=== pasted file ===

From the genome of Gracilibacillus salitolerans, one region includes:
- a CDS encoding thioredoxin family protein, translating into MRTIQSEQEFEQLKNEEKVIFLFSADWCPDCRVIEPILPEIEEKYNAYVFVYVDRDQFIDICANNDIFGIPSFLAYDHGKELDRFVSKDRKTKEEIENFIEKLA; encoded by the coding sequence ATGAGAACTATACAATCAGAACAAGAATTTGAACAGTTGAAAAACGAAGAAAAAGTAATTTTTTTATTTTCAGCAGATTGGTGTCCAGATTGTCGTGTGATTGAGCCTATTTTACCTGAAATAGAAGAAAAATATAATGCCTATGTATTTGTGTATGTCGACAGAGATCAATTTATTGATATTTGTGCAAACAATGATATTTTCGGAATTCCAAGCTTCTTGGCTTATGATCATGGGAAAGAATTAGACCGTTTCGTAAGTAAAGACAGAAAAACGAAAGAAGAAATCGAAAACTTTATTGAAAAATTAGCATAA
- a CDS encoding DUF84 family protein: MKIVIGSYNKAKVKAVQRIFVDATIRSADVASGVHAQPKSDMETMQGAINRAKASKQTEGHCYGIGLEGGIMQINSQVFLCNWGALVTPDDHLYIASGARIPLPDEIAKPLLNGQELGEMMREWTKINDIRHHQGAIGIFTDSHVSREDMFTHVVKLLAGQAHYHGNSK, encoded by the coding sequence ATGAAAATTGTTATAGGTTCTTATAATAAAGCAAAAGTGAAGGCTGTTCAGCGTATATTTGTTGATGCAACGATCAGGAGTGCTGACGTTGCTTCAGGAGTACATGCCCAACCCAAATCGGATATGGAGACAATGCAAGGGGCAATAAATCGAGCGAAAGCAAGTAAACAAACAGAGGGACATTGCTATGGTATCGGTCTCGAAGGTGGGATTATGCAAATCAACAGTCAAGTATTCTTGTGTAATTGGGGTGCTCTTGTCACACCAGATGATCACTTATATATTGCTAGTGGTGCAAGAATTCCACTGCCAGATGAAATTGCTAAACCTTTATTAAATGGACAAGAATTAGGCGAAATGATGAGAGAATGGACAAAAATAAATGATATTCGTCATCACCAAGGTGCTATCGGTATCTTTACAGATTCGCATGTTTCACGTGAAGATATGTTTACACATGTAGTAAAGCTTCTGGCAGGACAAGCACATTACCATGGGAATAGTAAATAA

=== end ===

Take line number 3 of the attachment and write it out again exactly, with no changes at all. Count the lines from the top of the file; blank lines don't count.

- a CDS encoding DUF84 family protein: MKIVIGSYNKAKVKAVQRIFVDATIRSADVASGVHAQPKSDMETMQGAINRAKASKQTEGHCYGIGLEGGIMQINSQVFLCNWGALVTPDDHLYIASGARIPLPDEIAKPLLNGQELGEMMREWTKINDIRHHQGAIGIFTDSHVSREDMFTHVVKLLAGQAHYHGNSK, encoded by the coding sequence ATGAAAATTGTTATAGGTTCTTATAATAAAGCAAAAGTGAAGGCTGTTCAGCGTATATTTGTTGATGCAACGATCAGGAGTGCTGACGTTGCTTCAGGAGTACATGCCCAACCCAAATCGGATATGGAGACAATGCAAGGGGCAATAAATCGAGCGAAAGCAAGTAAACAAACAGAGGGACATTGCTATGGTATCGGTCTCGAAGGTGGGATTATGCAAATCAACAGTCAAGTATTCTTGTGTAATTGGGGTGCTCTTGTCACACCAGATGATCACTTATATATTGCTAGTGGTGCAAGAATTCCACTGCCAGATGAAATTGCTAAACCTTTATTAAATGGACAAGAATTAGGCGAAATGATGAGAGAATGGACAAAAATAAATGATATTCGTCATCACCAAGGTGCTATCGGTATCTTTACAGATTCGCATGTTTCACGTGAAGATATGTTTACACATGTAGTAAAGCTTCTGGCAGGACAAGCACATTACCATGGGAATAGTAAATAA